Reilley 10-31-2008 11:55 AM

I'm currently in the process of finishing my basement. Check out this document for what you need to know and how you should complete your project.

http://www.buildingscience.com/documents/reports/rr-0202-basement-insulation-systems

You will find endless opinions and recommendations from everyone who have their own ideas and theories. The Internet is a great place; if you can sift through the misinformation to find the facts.

diy4life 11-01-2008 11:50 PM

That pdf was a great info thanks.

Wildie 11-02-2008 03:58 PM

Quote:

Originally Posted by diy4life (Post 179128)
Well, sure he could do that, but maybe he doesn't have to do anything. If he has a furnace and water heater, then his moisture problem doesn't need fixing during the cold seasons. However, in the summer he has to open up all the basement windows to vent the moisture. Furnace and Water heater vent their exhaust along with the basement fresh air. So, they also vent the moisture. I have noticed that in my basement. They say that your furnace and Water heater needs fresh air intake from outside. Well if you have a moisture problem during cold season, you are obviously going to be running your furnace and the water heater which will take care of the moisture problem.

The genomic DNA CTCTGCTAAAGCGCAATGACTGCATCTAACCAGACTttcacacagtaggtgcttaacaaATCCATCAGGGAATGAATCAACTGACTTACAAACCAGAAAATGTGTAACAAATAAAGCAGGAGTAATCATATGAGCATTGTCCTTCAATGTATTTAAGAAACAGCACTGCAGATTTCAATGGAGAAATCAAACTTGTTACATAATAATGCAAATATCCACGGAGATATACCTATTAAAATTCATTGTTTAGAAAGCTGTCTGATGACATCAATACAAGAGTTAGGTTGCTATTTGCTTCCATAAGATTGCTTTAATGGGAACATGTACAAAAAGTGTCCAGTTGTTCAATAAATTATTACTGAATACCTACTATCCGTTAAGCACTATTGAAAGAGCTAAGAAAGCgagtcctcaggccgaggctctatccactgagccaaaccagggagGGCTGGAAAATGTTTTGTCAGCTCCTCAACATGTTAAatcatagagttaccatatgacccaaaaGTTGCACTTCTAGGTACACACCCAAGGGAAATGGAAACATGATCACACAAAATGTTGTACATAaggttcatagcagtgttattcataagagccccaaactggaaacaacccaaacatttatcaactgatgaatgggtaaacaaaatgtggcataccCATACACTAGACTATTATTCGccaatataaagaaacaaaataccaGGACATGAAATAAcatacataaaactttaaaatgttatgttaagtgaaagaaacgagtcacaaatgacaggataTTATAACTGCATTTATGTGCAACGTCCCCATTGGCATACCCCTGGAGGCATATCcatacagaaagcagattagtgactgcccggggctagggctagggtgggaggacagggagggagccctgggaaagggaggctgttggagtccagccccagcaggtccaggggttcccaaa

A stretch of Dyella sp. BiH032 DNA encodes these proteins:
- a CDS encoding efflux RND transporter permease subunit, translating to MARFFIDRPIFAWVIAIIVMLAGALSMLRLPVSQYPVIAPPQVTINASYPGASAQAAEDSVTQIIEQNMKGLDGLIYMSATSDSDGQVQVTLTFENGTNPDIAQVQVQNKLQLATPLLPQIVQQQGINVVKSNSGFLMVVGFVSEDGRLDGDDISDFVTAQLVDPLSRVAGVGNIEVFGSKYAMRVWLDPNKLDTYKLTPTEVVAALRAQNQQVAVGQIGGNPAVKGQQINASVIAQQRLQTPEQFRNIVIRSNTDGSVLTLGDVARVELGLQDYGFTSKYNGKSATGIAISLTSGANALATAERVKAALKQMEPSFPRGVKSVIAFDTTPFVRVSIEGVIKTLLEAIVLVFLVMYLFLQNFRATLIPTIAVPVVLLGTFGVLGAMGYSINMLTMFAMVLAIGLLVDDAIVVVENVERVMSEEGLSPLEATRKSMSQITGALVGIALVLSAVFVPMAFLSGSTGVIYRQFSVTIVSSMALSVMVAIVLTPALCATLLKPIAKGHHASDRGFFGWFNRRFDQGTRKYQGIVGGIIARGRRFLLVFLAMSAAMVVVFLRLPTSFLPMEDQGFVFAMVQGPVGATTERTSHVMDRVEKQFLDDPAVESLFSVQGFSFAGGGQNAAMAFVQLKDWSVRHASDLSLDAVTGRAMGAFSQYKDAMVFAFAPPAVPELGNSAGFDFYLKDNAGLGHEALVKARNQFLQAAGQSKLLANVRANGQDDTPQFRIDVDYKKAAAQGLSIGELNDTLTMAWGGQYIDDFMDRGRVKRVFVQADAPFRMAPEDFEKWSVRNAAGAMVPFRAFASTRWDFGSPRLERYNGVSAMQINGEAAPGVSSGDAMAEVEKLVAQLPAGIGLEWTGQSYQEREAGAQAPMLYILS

I never open my basement in the summer as hot humid air is the main source of condensation in cool basements.
I keep it closed tight and run a dehumidifier!

patmeth 02-05-2011 04:30 PM

Good linked article
 
Quote:

Originally Posted by Reilley (Post 179136)
I'm currently in the process of finishing my basement. Check out this document for what you need to know and how you should complete your project.

http://www.buildingscience.com/documents/reports/rr-0202-basement-insulation-systems

You will find endless opinions and recommendations from everyone who have their own ideas and theories. The Internet is a great place; if you can sift through the misinformation to find the facts.

This is a great link. The information presented in the article makes a lot of sense. The Black and Decker 'Finishing Basements' book has similar recommendations and so verifies the information in the book.